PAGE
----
Regulators are supposed to be guiding hands, not dramatists. But just as Chinese film makers are increasingly exploring new genres, the country’s film regulators are introducing their own touch of suspense.
The main plot involves a changing of the guard at the Film Bureau and its oversight body, the State Administration for Press Publishing Radio Film & Television (SAPPRFT). The subplots involve censorship clearance, release scheduling, and international relations.
The back story takes the narrative back to March and China’s annual parliamentary session, where several mergers of administrative departments were announced. Among them was a shift that made the Film Bureau and SAPPRFT directly answerable to the Communist Party’s propaganda department.
The storyline got an update last month, when it was announced that long-serving propaganda department executive Wang Xiaohui had been appointed as new head of the Film Bureau. But since then the plot has gone cold.
Few people, it seems, have yet worked out what the Film Bureau/SAPPRFT shift to propaganda department will mean either in terms of policy direction, or in practical terms. Some seem to think that putting film closer to the country’s core decision makers could lead to more unified policy – for instance hastening already ongoing moves to give film, TV and online sectors the same censorship regime.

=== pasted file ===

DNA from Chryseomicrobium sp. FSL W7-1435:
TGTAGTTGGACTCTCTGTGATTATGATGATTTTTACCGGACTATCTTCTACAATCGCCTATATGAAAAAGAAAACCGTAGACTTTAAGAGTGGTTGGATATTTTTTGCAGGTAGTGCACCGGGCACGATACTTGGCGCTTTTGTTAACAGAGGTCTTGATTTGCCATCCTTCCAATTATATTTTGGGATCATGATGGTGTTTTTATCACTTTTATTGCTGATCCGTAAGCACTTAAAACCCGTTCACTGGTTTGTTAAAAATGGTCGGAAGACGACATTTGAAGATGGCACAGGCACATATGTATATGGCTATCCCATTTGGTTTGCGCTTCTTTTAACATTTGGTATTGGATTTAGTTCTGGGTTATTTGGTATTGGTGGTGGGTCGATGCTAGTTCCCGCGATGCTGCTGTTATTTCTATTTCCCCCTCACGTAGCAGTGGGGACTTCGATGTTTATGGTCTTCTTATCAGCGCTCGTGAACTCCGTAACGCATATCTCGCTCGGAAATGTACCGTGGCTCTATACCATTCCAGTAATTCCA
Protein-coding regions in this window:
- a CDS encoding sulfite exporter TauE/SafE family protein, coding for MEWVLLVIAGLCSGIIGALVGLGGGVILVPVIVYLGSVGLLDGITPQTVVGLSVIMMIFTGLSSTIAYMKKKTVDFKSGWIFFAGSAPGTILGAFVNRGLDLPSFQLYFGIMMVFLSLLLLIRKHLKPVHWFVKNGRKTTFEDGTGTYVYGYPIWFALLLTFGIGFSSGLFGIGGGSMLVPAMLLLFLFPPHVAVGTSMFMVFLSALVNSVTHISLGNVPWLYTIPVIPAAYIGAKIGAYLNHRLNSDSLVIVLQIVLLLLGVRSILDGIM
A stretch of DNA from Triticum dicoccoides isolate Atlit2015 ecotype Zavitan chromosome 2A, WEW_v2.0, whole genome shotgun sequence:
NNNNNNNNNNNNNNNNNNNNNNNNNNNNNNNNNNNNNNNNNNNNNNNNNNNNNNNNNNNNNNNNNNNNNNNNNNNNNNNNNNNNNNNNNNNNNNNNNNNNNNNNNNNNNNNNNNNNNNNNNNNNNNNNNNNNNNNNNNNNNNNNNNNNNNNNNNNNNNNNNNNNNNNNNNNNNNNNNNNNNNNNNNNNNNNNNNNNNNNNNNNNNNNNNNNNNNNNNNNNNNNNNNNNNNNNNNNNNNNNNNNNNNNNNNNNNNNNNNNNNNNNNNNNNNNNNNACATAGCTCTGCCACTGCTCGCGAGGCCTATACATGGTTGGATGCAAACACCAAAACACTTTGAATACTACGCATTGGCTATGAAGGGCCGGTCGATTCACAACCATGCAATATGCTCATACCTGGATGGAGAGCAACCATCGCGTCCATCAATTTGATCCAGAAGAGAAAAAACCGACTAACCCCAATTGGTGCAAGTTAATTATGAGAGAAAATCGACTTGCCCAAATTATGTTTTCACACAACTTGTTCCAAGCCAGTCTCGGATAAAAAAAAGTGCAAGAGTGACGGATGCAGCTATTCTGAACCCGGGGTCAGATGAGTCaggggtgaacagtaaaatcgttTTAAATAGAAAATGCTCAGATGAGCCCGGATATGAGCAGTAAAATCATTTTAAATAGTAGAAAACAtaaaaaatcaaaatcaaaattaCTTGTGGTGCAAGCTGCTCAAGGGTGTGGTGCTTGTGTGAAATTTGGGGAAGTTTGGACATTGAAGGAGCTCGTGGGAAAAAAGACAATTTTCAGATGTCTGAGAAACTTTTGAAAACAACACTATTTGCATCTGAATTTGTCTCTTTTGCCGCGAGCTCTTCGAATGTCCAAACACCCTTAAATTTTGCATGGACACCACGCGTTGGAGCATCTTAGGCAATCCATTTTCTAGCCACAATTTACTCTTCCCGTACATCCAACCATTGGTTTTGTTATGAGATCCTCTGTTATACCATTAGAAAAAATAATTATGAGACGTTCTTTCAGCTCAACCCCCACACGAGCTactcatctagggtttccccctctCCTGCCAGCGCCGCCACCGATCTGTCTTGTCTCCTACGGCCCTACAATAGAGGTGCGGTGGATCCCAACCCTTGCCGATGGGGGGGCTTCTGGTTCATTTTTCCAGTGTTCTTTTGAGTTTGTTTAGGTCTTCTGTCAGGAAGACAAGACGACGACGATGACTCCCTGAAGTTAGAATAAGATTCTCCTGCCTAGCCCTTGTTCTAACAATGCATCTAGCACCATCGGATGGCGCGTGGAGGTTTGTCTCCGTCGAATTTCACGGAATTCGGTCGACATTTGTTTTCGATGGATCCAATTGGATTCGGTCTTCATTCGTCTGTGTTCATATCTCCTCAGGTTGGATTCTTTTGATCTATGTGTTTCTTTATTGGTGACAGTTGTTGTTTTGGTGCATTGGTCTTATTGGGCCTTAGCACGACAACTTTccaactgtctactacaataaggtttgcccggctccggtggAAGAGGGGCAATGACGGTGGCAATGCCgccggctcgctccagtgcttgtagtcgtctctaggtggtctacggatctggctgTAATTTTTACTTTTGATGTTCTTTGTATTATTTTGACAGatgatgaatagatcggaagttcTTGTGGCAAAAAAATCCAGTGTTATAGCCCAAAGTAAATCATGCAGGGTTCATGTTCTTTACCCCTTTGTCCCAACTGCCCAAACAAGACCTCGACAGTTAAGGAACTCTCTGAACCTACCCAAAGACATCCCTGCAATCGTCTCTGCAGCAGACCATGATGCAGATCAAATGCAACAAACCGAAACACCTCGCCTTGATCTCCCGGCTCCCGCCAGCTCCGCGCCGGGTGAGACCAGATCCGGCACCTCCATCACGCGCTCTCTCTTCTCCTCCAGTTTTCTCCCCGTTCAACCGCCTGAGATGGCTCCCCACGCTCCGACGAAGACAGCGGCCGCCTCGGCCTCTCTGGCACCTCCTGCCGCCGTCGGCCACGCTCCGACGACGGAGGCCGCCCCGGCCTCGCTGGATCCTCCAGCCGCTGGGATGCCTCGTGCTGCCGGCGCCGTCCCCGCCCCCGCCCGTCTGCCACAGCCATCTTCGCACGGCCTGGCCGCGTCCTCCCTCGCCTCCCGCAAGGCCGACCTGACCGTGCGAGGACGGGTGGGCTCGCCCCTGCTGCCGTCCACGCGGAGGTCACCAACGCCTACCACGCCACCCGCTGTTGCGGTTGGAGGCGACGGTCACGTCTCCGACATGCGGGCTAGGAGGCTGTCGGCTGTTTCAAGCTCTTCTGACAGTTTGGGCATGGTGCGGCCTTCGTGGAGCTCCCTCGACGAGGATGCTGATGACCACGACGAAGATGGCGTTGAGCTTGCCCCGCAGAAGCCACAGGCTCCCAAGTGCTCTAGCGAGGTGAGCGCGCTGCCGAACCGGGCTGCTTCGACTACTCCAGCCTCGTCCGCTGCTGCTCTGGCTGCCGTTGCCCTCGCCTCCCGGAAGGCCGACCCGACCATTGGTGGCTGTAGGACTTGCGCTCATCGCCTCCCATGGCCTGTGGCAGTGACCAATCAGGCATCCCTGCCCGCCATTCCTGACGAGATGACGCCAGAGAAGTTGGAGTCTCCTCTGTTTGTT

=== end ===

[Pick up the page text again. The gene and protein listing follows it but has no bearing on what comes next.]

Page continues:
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Others think that, as a result of the shift, film could be used more explicitly as an instrument of policy, to depict socialist values, promote patriotic sentiment, and increase cultural exports.
How well those things sit with on-screen creativity and world class story-telling was not a topic for discussion at this week’s Shanghai International Film Festival. At least not in public forums.
What was discussed in worried tones was the stasis induced by the transition period. According to multiple sources, there is a growing queue of films awaiting censorship clearance and release date confirmation. The new regulators seem to want to move cautiously, and are being careful not put a foot wrong.
Their hesitation affects Chinese films and foreign imports and leaves the releasing calendar for early autumn somewhat uncertain. The schedule of Chinese film releases to the end of August seems mostly in place, though the duration of the summer blackout period in which major foreign movies cannot be released, remains moot. At the moment, no Hollywood titles releasing on revenue sharing terms, have yet been scheduled in July or August.
The personnel and administrative changes are also affecting the renegotiation of the 2012 memorandum of understanding between China and the U.S. Trade Representative. The MoU discussions, which started up in Feb. 2017, had focused on expanding the terms of trade, film import quotas and revenue shares. But without a Chinese negotiating partner, talks have stalled since March.
Quite when China will pickup the narrative and write a new chapter remains unknown. Until then, the existing 2012 quota regime remains in place and plays on in endless repeat.